Le Petit Soldat (The Little Soldier) was the second film written and directed by Jean-Luc Godard, pioneer of the French New Wave of filmmaking, and after the unexpected success of his first film, Breathless- a banal, poorly acted, and dull attempt at (or satire of?) film noir, this second film was greeted with a swift banning in France- for its portrayal of the similar way Right and Left Wing terror groups behave, and the fact that it had an implicitly anti-war message at a time when the French were trying to hold on to their colonial power in Africa during the Algerian War. Because it took so long to be screened around the world it has generally has been critically either wholly ignored or bitterly dissed. Yet- surprise, surprise- it’s a significantly better film in all aspects than the much more lauded Breathless. That said, it’s merely a solid film, not even particularly good, but it does display that Godard was not merely out to ape his earlier success the way that many young artists do.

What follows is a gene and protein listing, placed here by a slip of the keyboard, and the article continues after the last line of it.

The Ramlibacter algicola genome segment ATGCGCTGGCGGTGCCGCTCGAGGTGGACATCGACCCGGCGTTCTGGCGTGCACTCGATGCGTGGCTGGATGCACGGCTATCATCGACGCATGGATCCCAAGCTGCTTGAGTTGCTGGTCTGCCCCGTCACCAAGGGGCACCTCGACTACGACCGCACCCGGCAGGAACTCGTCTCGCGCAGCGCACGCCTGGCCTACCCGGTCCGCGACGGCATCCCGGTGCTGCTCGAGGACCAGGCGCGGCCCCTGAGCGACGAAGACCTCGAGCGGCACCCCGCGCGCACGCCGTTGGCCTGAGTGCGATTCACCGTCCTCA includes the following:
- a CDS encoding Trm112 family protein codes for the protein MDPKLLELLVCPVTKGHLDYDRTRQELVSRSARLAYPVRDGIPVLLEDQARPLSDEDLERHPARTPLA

The tale is not particularly complex, as it involves espionage and torture- things that would soon become glamorized in the filmic world of James Bond just a few years hence, but it has a far more naturalistic feel than Breathless does- which was filled with artistic preening and posing, simply because there is no self-conscious effort to ‘be natural’ in this film. The tale follows Bruno Forestier (Michel Subor- who looks remarkably like a young Harvey Keitel), a young Frenchman who deserted the army, and is living in exile in Geneva, Switzerland. He is narrating the tale from an indeterminate point in the future, so we know he will likely survive the film’s ordeal- it’s the how and why of the film that will thus be its determining factor in success or failure. Ostensibly he’s a reporter, yet he has nebulous ties to some Right Wing terror groups. Because he deserted the army he is blackmailed by them to do criminal ‘jobs’ for them. They distrust him, suspect him of being a sellout, and order him to kill a man to prove his loyalty. He refuses- as he seems to have a conversion just seconds before doing the deed, and falls out with his comrades. Yet, he is also feared and disdained by Left Wing terrorists from Algeria, who treat him with equal disgust. The sign of a movie with impact is how relevant it can feel to audiences at any give time, and, in this regard, Le Petit Soldat also surpasses Breathless in every way, for the relevance to today’s situations in the Middle East is not that much different.